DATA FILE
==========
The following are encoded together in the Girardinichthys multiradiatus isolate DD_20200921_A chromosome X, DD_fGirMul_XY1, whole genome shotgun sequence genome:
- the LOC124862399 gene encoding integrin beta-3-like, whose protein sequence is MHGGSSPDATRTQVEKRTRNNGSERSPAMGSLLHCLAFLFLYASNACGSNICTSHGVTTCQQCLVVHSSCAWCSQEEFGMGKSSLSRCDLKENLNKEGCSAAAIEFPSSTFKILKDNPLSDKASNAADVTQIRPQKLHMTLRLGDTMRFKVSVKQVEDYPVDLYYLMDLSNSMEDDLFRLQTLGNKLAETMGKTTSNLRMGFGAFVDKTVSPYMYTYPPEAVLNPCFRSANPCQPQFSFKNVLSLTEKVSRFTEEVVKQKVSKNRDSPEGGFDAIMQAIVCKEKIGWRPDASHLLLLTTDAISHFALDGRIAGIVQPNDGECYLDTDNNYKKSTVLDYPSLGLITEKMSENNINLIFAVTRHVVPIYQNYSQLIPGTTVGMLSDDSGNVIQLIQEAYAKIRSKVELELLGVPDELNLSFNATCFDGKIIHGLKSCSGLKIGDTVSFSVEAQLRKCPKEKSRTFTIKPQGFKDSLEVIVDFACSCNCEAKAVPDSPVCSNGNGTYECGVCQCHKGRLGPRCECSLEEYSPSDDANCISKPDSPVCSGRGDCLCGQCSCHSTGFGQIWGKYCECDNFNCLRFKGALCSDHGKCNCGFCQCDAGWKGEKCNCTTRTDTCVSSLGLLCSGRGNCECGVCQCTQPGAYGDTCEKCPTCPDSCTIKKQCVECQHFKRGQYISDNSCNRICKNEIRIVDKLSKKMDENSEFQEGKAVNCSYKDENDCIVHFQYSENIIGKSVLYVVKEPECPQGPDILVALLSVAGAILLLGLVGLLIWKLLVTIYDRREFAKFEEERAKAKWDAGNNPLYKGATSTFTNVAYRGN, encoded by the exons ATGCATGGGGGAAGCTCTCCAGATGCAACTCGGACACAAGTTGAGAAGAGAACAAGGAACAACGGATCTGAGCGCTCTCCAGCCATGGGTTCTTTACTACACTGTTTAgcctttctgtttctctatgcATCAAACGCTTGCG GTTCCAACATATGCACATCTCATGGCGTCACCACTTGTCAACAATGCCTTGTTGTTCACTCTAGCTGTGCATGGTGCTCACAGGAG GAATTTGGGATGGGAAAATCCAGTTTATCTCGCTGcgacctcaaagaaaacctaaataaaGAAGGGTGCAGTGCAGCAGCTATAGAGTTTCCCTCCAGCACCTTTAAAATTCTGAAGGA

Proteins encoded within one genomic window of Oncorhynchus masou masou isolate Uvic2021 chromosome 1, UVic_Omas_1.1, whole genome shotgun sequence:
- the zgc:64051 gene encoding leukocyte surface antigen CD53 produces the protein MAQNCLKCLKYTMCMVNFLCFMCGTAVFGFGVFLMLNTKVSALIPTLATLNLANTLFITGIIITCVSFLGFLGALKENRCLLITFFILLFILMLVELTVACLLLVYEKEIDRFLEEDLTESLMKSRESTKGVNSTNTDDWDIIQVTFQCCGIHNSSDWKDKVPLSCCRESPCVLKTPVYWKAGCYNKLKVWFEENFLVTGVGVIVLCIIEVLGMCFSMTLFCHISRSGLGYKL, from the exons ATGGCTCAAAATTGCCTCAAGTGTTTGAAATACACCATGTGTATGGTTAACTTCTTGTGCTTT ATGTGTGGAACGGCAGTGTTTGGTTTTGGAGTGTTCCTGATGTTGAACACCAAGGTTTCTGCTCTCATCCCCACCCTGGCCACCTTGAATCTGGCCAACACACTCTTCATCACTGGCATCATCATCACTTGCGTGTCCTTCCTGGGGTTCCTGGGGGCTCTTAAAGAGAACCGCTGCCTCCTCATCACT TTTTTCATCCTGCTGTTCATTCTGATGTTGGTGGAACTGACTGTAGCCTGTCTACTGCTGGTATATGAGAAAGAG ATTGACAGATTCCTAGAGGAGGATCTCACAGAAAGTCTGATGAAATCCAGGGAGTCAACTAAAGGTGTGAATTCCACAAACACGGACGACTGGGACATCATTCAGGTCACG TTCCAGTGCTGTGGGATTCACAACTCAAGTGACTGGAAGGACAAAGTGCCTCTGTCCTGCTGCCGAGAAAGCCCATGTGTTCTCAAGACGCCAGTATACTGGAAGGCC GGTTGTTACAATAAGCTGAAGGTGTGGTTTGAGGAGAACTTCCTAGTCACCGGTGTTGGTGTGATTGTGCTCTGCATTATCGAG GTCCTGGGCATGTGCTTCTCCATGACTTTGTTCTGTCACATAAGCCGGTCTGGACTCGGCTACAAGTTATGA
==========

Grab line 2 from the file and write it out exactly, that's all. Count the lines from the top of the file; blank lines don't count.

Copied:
- the LOC124862399 gene encoding integrin beta-3-like, whose protein sequence is MHGGSSPDATRTQVEKRTRNNGSERSPAMGSLLHCLAFLFLYASNACGSNICTSHGVTTCQQCLVVHSSCAWCSQEEFGMGKSSLSRCDLKENLNKEGCSAAAIEFPSSTFKILKDNPLSDKASNAADVTQIRPQKLHMTLRLGDTMRFKVSVKQVEDYPVDLYYLMDLSNSMEDDLFRLQTLGNKLAETMGKTTSNLRMGFGAFVDKTVSPYMYTYPPEAVLNPCFRSANPCQPQFSFKNVLSLTEKVSRFTEEVVKQKVSKNRDSPEGGFDAIMQAIVCKEKIGWRPDASHLLLLTTDAISHFALDGRIAGIVQPNDGECYLDTDNNYKKSTVLDYPSLGLITEKMSENNINLIFAVTRHVVPIYQNYSQLIPGTTVGMLSDDSGNVIQLIQEAYAKIRSKVELELLGVPDELNLSFNATCFDGKIIHGLKSCSGLKIGDTVSFSVEAQLRKCPKEKSRTFTIKPQGFKDSLEVIVDFACSCNCEAKAVPDSPVCSNGNGTYECGVCQCHKGRLGPRCECSLEEYSPSDDANCISKPDSPVCSGRGDCLCGQCSCHSTGFGQIWGKYCECDNFNCLRFKGALCSDHGKCNCGFCQCDAGWKGEKCNCTTRTDTCVSSLGLLCSGRGNCECGVCQCTQPGAYGDTCEKCPTCPDSCTIKKQCVECQHFKRGQYISDNSCNRICKNEIRIVDKLSKKMDENSEFQEGKAVNCSYKDENDCIVHFQYSENIIGKSVLYVVKEPECPQGPDILVALLSVAGAILLLGLVGLLIWKLLVTIYDRREFAKFEEERAKAKWDAGNNPLYKGATSTFTNVAYRGN, encoded by the exons ATGCATGGGGGAAGCTCTCCAGATGCAACTCGGACACAAGTTGAGAAGAGAACAAGGAACAACGGATCTGAGCGCTCTCCAGCCATGGGTTCTTTACTACACTGTTTAgcctttctgtttctctatgcATCAAACGCTTGCG GTTCCAACATATGCACATCTCATGGCGTCACCACTTGTCAACAATGCCTTGTTGTTCACTCTAGCTGTGCATGGTGCTCACAGGAG GAATTTGGGATGGGAAAATCCAGTTTATCTCGCTGcgacctcaaagaaaacctaaataaaGAAGGGTGCAGTGCAGCAGCTATAGAGTTTCCCTCCAGCACCTTTAAAATTCTGAAGGA